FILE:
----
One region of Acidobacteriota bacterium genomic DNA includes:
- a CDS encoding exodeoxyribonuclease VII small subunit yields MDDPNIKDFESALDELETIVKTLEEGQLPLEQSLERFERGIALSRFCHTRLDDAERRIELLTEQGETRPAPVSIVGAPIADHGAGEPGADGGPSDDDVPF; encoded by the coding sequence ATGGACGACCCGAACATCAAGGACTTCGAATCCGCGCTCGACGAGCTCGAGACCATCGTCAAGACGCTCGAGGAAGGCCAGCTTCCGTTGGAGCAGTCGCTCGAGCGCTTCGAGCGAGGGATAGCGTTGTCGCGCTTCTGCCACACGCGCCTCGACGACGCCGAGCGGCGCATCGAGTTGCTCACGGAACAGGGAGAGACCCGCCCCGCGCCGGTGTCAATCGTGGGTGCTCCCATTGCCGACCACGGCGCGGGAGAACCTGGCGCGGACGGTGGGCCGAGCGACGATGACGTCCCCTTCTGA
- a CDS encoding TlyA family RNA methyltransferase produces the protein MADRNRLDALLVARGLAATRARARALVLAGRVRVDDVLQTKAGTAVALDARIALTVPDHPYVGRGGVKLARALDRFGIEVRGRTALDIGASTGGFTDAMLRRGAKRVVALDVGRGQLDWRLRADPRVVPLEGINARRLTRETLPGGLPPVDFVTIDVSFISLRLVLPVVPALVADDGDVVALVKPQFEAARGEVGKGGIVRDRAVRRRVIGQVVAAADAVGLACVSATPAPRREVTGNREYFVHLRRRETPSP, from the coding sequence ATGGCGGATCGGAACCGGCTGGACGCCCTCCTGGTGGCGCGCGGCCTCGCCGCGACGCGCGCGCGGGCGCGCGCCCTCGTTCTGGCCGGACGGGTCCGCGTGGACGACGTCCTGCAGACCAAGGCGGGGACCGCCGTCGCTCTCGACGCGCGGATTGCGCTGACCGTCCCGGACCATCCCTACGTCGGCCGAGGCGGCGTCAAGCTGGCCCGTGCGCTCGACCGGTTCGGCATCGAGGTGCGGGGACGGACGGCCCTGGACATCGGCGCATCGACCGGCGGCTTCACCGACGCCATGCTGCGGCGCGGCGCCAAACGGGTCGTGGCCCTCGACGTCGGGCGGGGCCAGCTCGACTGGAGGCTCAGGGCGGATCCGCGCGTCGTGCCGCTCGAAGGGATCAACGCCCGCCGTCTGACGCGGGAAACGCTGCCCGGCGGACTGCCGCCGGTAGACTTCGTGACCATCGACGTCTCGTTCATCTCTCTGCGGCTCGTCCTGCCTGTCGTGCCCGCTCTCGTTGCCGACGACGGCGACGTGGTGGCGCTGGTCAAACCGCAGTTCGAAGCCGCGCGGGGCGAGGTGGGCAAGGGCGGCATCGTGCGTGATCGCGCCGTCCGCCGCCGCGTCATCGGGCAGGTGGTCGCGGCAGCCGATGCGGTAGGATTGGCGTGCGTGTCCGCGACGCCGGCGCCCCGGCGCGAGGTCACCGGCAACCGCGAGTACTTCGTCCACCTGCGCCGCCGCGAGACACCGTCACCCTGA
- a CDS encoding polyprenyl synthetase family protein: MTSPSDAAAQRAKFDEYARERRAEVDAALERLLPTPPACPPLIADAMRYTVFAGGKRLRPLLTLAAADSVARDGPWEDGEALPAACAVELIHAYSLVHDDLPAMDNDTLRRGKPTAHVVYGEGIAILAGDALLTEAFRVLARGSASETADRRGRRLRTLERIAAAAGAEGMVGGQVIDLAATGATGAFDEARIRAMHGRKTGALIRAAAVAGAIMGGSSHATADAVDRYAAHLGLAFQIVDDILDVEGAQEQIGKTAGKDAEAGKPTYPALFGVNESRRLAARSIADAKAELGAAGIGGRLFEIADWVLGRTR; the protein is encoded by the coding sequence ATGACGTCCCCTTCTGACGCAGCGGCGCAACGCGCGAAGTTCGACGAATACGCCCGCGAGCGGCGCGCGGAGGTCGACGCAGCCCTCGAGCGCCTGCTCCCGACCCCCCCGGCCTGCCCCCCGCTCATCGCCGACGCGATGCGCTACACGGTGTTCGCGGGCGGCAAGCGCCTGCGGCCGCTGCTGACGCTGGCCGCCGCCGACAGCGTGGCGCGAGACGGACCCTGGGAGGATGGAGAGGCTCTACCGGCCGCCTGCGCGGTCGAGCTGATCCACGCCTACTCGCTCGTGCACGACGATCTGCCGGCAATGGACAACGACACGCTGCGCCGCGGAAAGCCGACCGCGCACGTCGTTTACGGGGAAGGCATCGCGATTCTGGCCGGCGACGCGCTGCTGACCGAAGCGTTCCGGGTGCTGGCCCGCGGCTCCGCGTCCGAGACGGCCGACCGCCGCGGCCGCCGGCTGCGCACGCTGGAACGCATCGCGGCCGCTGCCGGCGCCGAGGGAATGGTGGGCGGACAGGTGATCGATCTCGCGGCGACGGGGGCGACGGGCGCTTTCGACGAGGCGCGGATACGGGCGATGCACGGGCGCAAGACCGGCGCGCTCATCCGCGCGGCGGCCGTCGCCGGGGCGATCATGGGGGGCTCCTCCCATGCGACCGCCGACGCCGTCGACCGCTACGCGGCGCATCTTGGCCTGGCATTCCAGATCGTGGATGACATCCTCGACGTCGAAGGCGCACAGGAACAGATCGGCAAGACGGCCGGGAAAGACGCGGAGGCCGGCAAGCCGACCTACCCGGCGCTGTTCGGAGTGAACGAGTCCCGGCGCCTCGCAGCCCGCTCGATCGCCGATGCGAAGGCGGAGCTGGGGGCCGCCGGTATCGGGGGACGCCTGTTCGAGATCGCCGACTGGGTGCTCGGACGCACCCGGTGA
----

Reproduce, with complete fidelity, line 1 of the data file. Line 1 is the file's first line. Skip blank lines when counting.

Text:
One region of Acidobacteriota bacterium genomic DNA includes: